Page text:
If you apply for a job and your employer is uncertain of your ability to work, refer them to the UKCISA information on working in the UK.

Postgraduate students

Masters students are permitted to work up to a maximum of 20 hours per week until they have completed all elements of their course, including submitting their dissertation.

A Taught Masters student can work full time in the final six months from course completion until their visa expiry date. Masters in Research students may work full time in the final four months from course completion until the visa expiry date.  

Research students

Research students are permitted to work up to 20 hours per week. Research students may work full-time during official annual leave and in the period between handing in the draft thesis and waiting for the viva. 

PhD students are allowed 30 days of annual leave per year and must submit an annual leave form before taking vacation. 

What is the difference between volunteering, work experience, internships, work placements?

As an international student it is important that you understand the difference between unpaid work (which counts as part of your permitted 20 hours) and genuine volunteering (which doesn't). 

  • Volunteers work on their own terms usually for a good cause. If you are a volunteer you should have flexibility to come and go and will not have set responsibilities in the way that someone who is "employed" does.
  • Voluntary worker has specific duties and an obligation to perform work, but must work for a charity, a voluntary organisation, fundraising body, statutory body, and must not be paid anything more than appropriate expenses.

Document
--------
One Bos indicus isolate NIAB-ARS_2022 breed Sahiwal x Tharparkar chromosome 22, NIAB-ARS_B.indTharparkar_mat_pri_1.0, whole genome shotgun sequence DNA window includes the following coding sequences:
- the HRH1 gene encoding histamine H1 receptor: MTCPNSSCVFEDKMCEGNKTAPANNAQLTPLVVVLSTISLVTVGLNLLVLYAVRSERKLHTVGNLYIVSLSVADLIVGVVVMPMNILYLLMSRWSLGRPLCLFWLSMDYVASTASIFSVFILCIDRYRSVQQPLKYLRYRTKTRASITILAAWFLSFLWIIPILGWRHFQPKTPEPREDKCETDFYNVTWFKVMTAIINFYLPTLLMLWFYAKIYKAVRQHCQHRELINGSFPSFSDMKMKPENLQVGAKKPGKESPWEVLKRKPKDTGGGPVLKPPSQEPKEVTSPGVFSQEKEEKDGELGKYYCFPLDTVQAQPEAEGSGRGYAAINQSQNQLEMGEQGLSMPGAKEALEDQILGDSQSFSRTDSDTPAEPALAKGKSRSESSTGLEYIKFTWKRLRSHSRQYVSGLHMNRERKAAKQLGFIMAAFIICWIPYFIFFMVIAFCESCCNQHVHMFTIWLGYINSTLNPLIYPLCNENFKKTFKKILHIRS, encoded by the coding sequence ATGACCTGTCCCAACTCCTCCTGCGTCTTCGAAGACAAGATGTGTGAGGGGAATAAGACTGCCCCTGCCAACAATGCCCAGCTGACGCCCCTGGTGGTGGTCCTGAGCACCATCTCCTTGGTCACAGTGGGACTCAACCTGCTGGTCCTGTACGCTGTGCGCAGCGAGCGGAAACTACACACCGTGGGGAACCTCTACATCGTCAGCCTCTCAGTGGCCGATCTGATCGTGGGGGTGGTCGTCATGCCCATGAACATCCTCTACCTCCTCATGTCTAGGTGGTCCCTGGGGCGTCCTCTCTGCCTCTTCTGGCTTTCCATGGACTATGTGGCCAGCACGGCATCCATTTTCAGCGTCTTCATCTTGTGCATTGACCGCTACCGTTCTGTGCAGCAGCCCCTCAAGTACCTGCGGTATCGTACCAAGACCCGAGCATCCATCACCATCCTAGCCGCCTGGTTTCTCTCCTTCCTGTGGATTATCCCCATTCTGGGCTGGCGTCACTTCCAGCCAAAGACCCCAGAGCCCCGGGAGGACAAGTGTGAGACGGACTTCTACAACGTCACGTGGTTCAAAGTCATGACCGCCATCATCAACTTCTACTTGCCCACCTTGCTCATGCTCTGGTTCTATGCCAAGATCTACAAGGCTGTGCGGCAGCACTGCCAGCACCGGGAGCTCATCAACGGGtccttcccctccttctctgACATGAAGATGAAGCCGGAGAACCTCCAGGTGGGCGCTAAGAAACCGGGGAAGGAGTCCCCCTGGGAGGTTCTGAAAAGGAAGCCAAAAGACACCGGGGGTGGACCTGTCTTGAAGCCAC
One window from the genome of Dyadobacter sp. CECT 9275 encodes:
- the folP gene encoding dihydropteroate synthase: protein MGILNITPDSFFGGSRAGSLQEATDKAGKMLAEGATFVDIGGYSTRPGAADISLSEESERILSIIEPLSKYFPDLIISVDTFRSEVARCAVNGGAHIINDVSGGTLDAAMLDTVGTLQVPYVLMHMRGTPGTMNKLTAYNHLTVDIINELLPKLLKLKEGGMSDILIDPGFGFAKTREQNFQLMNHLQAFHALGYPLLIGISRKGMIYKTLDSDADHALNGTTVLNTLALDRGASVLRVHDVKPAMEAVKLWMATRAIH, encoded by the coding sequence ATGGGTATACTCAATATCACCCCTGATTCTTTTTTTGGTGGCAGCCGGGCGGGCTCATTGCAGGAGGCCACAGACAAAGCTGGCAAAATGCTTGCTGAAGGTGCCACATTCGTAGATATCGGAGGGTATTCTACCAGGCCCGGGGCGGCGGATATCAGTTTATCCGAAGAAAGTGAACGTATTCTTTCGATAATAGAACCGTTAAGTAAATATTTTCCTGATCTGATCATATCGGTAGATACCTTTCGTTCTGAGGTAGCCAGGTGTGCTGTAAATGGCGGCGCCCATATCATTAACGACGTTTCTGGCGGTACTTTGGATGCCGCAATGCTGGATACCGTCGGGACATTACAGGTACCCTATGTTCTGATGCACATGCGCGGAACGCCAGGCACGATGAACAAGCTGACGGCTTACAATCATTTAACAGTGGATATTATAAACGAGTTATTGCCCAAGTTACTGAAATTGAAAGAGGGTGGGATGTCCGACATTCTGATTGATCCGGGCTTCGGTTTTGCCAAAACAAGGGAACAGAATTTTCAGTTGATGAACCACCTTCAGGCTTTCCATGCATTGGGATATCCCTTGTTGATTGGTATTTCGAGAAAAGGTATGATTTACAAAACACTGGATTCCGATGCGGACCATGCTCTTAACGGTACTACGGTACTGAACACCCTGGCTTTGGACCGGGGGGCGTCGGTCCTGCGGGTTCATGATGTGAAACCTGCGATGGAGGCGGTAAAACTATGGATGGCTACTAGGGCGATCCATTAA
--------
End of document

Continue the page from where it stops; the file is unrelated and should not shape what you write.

• A work placement is a specific period of work, often as part of an academic course, related to what you are learning on your course and what you may want to do in the future.
  • An internship is a short period of work, to help you gain relevant skills and experience in the career area you are interested in. You are likely to have specific responsibilities and be doing real work.
  • Work shadowing is a short period of time spent mainly observing the work of someone in a career area of interest to you, to help you get an insight into what is involved.
  • Work experience - this is a broad term which can be used in relation to all of the above activities!

You should also check if you are entitled to be paid by National Minimum Wage rules.

If you are unsure about anything, contact an Immigration Adviser - see Immigration advice for details.

Important points about your right to work

  • Exceeding the permitted working hours may result in deportation.
  • Although you will probably have the right to work, you must not be depending on this income to support yourself during your studies. 
  • If you are seeking work, you must apply for a National Insurance (NI) number. You can start work before your National Insurance number arrives but your new employer may ask to see evidence that you have applied for one. You can only apply once you're in the UK.
  • You may undertake a full time work placement, as long as it forms part of your degree course.